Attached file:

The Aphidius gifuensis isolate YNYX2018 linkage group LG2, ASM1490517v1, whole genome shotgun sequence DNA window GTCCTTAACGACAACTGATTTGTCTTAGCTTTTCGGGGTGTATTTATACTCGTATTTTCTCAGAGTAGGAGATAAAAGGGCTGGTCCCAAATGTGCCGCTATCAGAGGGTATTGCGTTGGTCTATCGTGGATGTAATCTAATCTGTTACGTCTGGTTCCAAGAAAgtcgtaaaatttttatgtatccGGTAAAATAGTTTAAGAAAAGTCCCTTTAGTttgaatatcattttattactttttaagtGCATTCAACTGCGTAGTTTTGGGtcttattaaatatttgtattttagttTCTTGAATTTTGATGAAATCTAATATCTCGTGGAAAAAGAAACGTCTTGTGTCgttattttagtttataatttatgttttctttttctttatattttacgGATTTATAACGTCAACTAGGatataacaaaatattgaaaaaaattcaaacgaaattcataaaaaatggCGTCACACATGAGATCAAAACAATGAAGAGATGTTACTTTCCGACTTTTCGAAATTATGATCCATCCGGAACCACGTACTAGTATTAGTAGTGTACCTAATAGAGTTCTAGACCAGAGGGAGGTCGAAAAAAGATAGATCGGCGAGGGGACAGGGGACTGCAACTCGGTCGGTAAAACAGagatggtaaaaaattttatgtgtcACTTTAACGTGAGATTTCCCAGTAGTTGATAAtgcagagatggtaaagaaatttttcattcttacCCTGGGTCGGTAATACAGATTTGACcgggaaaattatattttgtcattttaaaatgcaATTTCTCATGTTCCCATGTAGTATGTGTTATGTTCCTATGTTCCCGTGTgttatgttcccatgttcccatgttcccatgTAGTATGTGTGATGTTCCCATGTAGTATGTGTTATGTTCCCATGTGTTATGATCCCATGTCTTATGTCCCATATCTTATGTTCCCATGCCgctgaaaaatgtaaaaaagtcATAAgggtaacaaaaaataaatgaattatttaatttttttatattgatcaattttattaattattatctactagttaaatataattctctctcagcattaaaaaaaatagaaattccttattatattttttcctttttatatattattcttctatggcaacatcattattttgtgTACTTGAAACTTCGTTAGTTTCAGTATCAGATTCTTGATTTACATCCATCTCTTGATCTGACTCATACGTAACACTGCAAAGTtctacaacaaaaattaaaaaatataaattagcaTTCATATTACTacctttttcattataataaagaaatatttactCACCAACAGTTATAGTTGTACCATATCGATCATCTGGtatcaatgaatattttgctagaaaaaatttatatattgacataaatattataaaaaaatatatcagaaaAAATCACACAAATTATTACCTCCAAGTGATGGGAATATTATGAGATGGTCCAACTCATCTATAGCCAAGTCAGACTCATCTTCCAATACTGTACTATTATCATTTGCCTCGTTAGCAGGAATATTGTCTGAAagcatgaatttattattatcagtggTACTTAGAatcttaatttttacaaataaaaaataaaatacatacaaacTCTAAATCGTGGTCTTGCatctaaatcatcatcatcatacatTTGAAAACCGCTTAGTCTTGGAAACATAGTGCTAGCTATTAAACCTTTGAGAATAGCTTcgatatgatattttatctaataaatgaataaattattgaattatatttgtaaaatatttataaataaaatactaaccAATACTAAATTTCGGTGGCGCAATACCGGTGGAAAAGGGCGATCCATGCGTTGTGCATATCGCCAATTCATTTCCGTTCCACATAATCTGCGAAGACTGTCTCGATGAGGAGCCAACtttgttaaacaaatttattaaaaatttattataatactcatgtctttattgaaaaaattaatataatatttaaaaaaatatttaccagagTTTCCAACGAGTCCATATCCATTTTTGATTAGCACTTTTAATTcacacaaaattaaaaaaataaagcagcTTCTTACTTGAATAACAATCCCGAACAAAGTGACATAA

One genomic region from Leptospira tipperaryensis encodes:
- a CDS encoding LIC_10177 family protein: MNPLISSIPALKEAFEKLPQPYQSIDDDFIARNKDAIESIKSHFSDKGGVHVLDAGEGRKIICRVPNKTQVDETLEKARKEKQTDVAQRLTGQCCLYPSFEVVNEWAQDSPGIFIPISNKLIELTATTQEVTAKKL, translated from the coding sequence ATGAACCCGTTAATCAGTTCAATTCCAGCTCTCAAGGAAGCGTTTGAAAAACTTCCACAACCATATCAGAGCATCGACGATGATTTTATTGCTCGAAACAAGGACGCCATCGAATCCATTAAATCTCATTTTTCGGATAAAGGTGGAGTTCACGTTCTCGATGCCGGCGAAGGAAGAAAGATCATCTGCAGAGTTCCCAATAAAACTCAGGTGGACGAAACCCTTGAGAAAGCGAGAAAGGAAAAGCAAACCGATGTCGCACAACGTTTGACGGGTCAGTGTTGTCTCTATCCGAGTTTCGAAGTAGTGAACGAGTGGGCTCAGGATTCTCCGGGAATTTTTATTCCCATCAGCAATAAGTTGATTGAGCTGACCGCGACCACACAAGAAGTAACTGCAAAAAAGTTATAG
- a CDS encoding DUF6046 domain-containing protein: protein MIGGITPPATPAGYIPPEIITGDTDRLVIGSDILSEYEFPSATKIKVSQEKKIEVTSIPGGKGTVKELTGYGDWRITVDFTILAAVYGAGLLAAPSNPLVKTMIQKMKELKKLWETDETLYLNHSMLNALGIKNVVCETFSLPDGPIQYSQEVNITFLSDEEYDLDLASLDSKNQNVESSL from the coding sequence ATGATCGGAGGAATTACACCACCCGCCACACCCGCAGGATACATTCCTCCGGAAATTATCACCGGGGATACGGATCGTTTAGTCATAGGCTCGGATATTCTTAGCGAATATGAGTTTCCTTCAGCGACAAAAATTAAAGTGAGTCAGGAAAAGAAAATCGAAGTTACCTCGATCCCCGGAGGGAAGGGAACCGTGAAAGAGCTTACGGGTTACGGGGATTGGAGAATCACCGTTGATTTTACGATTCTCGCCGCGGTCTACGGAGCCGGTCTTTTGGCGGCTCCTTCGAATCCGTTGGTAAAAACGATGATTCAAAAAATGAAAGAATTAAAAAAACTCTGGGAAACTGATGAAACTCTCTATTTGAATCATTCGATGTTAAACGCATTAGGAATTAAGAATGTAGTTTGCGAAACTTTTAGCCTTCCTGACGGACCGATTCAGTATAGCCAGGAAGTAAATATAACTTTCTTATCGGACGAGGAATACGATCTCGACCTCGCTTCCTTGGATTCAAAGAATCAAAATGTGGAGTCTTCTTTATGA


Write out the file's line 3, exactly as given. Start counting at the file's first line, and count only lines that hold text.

- a CDS encoding LIC_10177 family protein: MNPLISSIPALKEAFEKLPQPYQSIDDDFIARNKDAIESIKSHFSDKGGVHVLDAGEGRKIICRVPNKTQVDETLEKARKEKQTDVAQRLTGQCCLYPSFEVVNEWAQDSPGIFIPISNKLIELTATTQEVTAKKL, translated from the coding sequence ATGAACCCGTTAATCAGTTCAATTCCAGCTCTCAAGGAAGCGTTTGAAAAACTTCCACAACCATATCAGAGCATCGACGATGATTTTATTGCTCGAAACAAGGACGCCATCGAATCCATTAAATCTCATTTTTCGGATAAAGGTGGAGTTCACGTTCTCGATGCCGGCGAAGGAAGAAAGATCATCTGCAGAGTTCCCAATAAAACTCAGGTGGACGAAACCCTTGAGAAAGCGAGAAAGGAAAAGCAAACCGATGTCGCACAACGTTTGACGGGTCAGTGTTGTCTCTATCCGAGTTTCGAAGTAGTGAACGAGTGGGCTCAGGATTCTCCGGGAATTTTTATTCCCATCAGCAATAAGTTGATTGAGCTGACCGCGACCACACAAGAAGTAACTGCAAAAAAGTTATAG